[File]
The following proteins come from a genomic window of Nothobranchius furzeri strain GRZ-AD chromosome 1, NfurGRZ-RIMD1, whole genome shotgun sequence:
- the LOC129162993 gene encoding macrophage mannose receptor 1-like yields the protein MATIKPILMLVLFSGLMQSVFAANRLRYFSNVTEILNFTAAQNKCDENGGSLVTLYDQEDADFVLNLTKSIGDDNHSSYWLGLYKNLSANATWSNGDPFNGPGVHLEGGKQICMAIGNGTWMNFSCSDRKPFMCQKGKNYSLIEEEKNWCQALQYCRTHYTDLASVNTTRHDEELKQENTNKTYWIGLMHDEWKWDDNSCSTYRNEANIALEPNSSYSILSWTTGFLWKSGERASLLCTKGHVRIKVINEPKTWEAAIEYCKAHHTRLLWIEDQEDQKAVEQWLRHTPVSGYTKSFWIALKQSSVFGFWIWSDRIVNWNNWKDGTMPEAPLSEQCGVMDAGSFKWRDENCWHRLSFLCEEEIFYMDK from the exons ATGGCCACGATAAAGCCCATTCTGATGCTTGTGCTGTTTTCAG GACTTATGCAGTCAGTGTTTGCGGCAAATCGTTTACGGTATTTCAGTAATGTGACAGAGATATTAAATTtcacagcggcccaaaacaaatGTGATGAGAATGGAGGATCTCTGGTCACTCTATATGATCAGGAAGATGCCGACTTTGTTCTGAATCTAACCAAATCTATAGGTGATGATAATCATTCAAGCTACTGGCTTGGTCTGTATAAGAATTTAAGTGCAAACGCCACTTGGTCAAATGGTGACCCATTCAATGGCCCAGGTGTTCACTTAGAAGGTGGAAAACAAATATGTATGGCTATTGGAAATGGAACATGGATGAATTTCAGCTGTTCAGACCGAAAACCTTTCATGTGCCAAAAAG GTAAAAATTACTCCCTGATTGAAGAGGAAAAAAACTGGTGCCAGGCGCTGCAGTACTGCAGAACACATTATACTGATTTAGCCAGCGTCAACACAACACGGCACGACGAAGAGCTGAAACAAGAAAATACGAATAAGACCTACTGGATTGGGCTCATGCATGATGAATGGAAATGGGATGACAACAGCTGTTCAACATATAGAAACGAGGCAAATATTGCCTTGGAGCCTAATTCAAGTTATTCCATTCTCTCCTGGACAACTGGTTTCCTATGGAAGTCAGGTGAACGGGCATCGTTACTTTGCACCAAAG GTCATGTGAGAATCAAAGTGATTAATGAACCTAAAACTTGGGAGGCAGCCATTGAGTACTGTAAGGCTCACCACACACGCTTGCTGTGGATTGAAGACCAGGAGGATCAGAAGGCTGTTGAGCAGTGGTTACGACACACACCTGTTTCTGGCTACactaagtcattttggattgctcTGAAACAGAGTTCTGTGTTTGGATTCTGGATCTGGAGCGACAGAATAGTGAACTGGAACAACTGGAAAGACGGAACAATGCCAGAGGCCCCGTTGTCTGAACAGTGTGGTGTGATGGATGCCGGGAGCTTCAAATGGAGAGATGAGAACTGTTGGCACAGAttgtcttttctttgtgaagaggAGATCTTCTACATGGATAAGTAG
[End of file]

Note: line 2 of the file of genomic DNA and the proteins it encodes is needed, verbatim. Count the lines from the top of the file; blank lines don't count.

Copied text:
- the LOC129162993 gene encoding macrophage mannose receptor 1-like yields the protein MATIKPILMLVLFSGLMQSVFAANRLRYFSNVTEILNFTAAQNKCDENGGSLVTLYDQEDADFVLNLTKSIGDDNHSSYWLGLYKNLSANATWSNGDPFNGPGVHLEGGKQICMAIGNGTWMNFSCSDRKPFMCQKGKNYSLIEEEKNWCQALQYCRTHYTDLASVNTTRHDEELKQENTNKTYWIGLMHDEWKWDDNSCSTYRNEANIALEPNSSYSILSWTTGFLWKSGERASLLCTKGHVRIKVINEPKTWEAAIEYCKAHHTRLLWIEDQEDQKAVEQWLRHTPVSGYTKSFWIALKQSSVFGFWIWSDRIVNWNNWKDGTMPEAPLSEQCGVMDAGSFKWRDENCWHRLSFLCEEEIFYMDK from the exons ATGGCCACGATAAAGCCCATTCTGATGCTTGTGCTGTTTTCAG GACTTATGCAGTCAGTGTTTGCGGCAAATCGTTTACGGTATTTCAGTAATGTGACAGAGATATTAAATTtcacagcggcccaaaacaaatGTGATGAGAATGGAGGATCTCTGGTCACTCTATATGATCAGGAAGATGCCGACTTTGTTCTGAATCTAACCAAATCTATAGGTGATGATAATCATTCAAGCTACTGGCTTGGTCTGTATAAGAATTTAAGTGCAAACGCCACTTGGTCAAATGGTGACCCATTCAATGGCCCAGGTGTTCACTTAGAAGGTGGAAAACAAATATGTATGGCTATTGGAAATGGAACATGGATGAATTTCAGCTGTTCAGACCGAAAACCTTTCATGTGCCAAAAAG GTAAAAATTACTCCCTGATTGAAGAGGAAAAAAACTGGTGCCAGGCGCTGCAGTACTGCAGAACACATTATACTGATTTAGCCAGCGTCAACACAACACGGCACGACGAAGAGCTGAAACAAGAAAATACGAATAAGACCTACTGGATTGGGCTCATGCATGATGAATGGAAATGGGATGACAACAGCTGTTCAACATATAGAAACGAGGCAAATATTGCCTTGGAGCCTAATTCAAGTTATTCCATTCTCTCCTGGACAACTGGTTTCCTATGGAAGTCAGGTGAACGGGCATCGTTACTTTGCACCAAAG GTCATGTGAGAATCAAAGTGATTAATGAACCTAAAACTTGGGAGGCAGCCATTGAGTACTGTAAGGCTCACCACACACGCTTGCTGTGGATTGAAGACCAGGAGGATCAGAAGGCTGTTGAGCAGTGGTTACGACACACACCTGTTTCTGGCTACactaagtcattttggattgctcTGAAACAGAGTTCTGTGTTTGGATTCTGGATCTGGAGCGACAGAATAGTGAACTGGAACAACTGGAAAGACGGAACAATGCCAGAGGCCCCGTTGTCTGAACAGTGTGGTGTGATGGATGCCGGGAGCTTCAAATGGAGAGATGAGAACTGTTGGCACAGAttgtcttttctttgtgaagaggAGATCTTCTACATGGATAAGTAG